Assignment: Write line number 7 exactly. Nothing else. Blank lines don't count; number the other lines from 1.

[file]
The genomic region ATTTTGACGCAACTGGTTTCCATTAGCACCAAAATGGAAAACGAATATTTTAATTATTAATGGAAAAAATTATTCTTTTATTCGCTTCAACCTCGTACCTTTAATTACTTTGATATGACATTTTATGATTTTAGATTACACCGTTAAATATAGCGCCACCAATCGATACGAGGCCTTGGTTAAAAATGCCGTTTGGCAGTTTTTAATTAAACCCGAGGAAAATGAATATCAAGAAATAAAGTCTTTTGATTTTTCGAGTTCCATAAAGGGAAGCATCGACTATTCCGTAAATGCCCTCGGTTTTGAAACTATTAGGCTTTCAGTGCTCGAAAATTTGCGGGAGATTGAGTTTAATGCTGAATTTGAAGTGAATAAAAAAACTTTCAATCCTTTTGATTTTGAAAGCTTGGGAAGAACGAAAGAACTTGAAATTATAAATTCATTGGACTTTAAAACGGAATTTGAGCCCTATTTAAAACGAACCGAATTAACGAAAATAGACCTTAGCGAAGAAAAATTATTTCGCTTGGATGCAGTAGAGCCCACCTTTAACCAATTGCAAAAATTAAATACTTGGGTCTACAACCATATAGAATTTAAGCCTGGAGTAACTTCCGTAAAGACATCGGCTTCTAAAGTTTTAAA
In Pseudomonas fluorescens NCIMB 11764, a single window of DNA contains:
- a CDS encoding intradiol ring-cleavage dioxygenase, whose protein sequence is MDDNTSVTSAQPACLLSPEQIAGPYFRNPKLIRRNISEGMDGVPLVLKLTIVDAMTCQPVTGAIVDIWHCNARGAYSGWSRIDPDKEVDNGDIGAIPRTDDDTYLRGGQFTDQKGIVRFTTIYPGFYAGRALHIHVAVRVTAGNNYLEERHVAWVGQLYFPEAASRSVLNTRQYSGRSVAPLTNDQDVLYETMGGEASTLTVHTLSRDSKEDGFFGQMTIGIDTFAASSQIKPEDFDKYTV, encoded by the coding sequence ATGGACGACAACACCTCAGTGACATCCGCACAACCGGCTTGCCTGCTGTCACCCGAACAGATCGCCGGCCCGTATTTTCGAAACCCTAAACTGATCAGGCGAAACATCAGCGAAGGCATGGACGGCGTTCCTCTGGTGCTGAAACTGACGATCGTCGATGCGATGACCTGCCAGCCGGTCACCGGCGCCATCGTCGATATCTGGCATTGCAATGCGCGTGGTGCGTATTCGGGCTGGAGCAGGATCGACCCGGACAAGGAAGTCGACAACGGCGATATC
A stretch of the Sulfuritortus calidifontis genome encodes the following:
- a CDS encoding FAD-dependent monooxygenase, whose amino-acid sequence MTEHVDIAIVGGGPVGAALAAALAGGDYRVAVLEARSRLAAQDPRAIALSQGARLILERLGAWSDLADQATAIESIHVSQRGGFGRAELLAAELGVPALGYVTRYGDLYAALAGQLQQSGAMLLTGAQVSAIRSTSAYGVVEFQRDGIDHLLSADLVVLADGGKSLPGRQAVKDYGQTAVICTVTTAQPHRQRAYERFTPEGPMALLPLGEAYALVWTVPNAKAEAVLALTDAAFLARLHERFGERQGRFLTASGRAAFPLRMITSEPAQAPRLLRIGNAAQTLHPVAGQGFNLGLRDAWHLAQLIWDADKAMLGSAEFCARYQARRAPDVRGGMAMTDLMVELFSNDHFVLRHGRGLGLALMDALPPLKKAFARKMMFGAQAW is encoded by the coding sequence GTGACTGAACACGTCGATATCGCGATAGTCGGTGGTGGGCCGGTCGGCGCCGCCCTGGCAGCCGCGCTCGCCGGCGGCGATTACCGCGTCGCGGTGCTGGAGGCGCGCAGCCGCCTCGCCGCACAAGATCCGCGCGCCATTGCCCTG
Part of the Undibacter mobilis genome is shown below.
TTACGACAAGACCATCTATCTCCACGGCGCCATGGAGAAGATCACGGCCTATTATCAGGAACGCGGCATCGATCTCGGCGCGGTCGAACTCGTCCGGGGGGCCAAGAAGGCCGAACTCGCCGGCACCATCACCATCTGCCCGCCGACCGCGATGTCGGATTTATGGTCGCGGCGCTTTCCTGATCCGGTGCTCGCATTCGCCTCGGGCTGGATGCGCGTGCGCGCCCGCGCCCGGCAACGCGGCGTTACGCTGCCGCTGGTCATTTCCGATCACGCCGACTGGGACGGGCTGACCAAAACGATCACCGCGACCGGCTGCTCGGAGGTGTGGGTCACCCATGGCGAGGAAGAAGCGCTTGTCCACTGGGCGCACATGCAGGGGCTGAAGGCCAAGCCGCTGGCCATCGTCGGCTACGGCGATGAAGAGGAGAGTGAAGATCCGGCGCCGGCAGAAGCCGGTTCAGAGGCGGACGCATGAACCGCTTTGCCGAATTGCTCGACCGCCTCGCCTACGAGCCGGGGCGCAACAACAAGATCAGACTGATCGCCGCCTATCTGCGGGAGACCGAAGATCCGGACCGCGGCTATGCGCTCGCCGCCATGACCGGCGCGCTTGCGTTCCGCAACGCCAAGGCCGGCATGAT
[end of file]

TTACGACAAGACCATCTATCTCCACGGCGCCATGGAGAAGATCACGGCCTATTATCAGGAACGCGGCATCGATCTCGGCGCGGTCGAACTCGTCCGGGGGGCCAAGAAGGCCGAACTCGCCGGCACCATCACCATCTGCCCGCCGACCGCGATGTCGGATTTATGGTCGCGGCGCTTTCCTGATCCGGTGCTCGCATTCGCCTCGGGCTGGATGCGCGTGCGCGCCCGCGCCCGGCAACGCGGCGTTACGCTGCCGCTGGTCATTTCCGATCACGCCGACTGGGACGGGCTGACCAAAACGATCACCGCGACCGGCTGCTCGGAGGTGTGGGTCACCCATGGCGAGGAAGAAGCGCTTGTCCACTGGGCGCACATGCAGGGGCTGAAGGCCAAGCCGCTGGCCATCGTCGGCTACGGCGATGAAGAGGAGAGTGAAGATCCGGCGCCGGCAGAAGCCGGTTCAGAGGCGGACGCATGAACCGCTTTGCCGAATTGCTCGACCGCCTCGCCTACGAGCCGGGGCGCAACAACAAGATCAGACTGATCGCCGCCTATCTGCGGGAGACCGAAGATCCGGACCGCGGCTATGCGCTCGCCGCCATGACCGGCGCGCTTGCGTTCCGCAACGCCAAGGCCGGCATGAT